Topic: Environmental justice, climate change
Flooding events resulting in unintentional releases of toxic substances are becoming more frequent, posing potential health risks to residents living near sites that store or use hazardous materials. This project will integrate data on 1) excess contaminant emissions to air, soil and water during flooding resulting from Hurricane Harvey; 2) nationwide spatial probabilistic projections of coastal flooding that take into account rising seas; 3) the location and hazardous materials present at contaminated sites including cleanup and hazardous waste sites, industrial and wastewater treatment facilities; and 4) indicators of biological susceptibility and social vulnerability related to age, sex, disability status, income, education, linguistic isolation, and other factors, to characterize the environmental health risks associated with flooding of contaminated sites in U.S. coastal counties. The overarching goal is to spatially analyze and widely communicate the health risks of coastal flooding of contaminated sites in disadvantaged communities.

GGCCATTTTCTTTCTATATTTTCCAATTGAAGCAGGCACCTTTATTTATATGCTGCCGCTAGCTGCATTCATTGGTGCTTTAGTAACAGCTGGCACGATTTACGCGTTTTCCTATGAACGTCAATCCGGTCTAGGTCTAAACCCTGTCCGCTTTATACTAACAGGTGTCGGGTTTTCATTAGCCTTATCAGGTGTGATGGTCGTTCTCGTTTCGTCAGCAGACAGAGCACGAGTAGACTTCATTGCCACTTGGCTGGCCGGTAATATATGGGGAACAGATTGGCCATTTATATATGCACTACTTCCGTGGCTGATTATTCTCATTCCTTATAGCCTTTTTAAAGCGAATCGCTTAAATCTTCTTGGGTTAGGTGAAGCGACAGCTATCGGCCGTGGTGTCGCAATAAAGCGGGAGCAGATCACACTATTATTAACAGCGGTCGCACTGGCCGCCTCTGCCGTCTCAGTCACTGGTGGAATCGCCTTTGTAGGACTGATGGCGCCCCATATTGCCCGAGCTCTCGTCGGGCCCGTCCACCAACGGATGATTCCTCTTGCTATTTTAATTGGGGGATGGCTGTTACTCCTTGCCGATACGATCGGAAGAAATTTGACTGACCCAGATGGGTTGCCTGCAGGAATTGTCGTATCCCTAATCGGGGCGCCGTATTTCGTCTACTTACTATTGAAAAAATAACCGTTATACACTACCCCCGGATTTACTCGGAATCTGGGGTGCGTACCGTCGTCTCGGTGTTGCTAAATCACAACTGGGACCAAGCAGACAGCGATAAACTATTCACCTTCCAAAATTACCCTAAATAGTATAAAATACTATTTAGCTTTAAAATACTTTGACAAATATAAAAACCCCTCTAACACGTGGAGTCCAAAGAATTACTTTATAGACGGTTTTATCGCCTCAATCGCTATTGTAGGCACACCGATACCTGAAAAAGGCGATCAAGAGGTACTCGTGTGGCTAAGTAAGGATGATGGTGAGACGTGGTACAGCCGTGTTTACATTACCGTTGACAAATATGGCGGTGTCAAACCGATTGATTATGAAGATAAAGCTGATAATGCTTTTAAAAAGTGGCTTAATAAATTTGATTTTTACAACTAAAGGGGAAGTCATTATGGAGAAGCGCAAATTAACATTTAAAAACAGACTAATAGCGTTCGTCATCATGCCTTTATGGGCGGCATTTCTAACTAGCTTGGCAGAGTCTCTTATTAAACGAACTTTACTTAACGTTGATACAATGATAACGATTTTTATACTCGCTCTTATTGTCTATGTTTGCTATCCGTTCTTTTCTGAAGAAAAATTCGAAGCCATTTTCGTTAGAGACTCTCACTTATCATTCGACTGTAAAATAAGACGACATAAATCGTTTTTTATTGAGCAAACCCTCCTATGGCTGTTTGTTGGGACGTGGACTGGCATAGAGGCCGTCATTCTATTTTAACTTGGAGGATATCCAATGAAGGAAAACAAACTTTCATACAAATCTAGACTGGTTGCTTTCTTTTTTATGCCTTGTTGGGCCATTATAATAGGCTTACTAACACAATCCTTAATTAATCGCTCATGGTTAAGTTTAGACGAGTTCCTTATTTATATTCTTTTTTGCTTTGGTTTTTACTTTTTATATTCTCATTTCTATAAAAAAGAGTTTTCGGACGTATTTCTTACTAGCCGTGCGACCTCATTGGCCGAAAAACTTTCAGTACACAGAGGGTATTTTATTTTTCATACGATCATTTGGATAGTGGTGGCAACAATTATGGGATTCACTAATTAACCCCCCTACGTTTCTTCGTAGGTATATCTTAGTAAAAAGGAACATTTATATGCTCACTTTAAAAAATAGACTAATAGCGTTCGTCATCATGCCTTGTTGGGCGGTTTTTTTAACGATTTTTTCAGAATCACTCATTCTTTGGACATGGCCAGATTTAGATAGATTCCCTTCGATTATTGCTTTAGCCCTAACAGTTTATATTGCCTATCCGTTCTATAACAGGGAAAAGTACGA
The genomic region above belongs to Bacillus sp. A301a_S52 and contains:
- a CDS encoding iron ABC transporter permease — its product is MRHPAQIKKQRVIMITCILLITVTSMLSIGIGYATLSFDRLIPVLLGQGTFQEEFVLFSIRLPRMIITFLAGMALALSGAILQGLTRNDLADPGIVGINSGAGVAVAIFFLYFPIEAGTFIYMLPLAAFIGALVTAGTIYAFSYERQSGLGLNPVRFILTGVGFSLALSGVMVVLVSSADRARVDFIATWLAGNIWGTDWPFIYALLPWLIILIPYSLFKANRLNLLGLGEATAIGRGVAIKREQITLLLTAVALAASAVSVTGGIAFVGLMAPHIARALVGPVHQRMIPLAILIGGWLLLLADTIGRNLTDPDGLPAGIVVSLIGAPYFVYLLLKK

Lara Cushing, PhD
Rachel, Morello-Frosch, PhD, MPH
Benjamin Strauss, PhD, MS
Scott Kulp, PhD
Community Partner: Asian Pacific Environmental Network, Physicians for Social Responsibility-Los Angeles, Central Coast Alliance United for a Sustainable Economy, WE ACT for Environmental Justice, Texas Environmental Justice Advocacy Services
Funding Source: US Environmental Protection Agency, grant # 84003901
- LJ Cushing, Y Ju, S Kulp, N Depsky, S Karasaki, J Jaeger, A Raval, B Strauss, R Morello-Frosch. Toxic tides and environmental injustice: Social vulnerability to sea level rise and flooding of hazardous sites in coastal California. Environmental Science and Technology. In Press.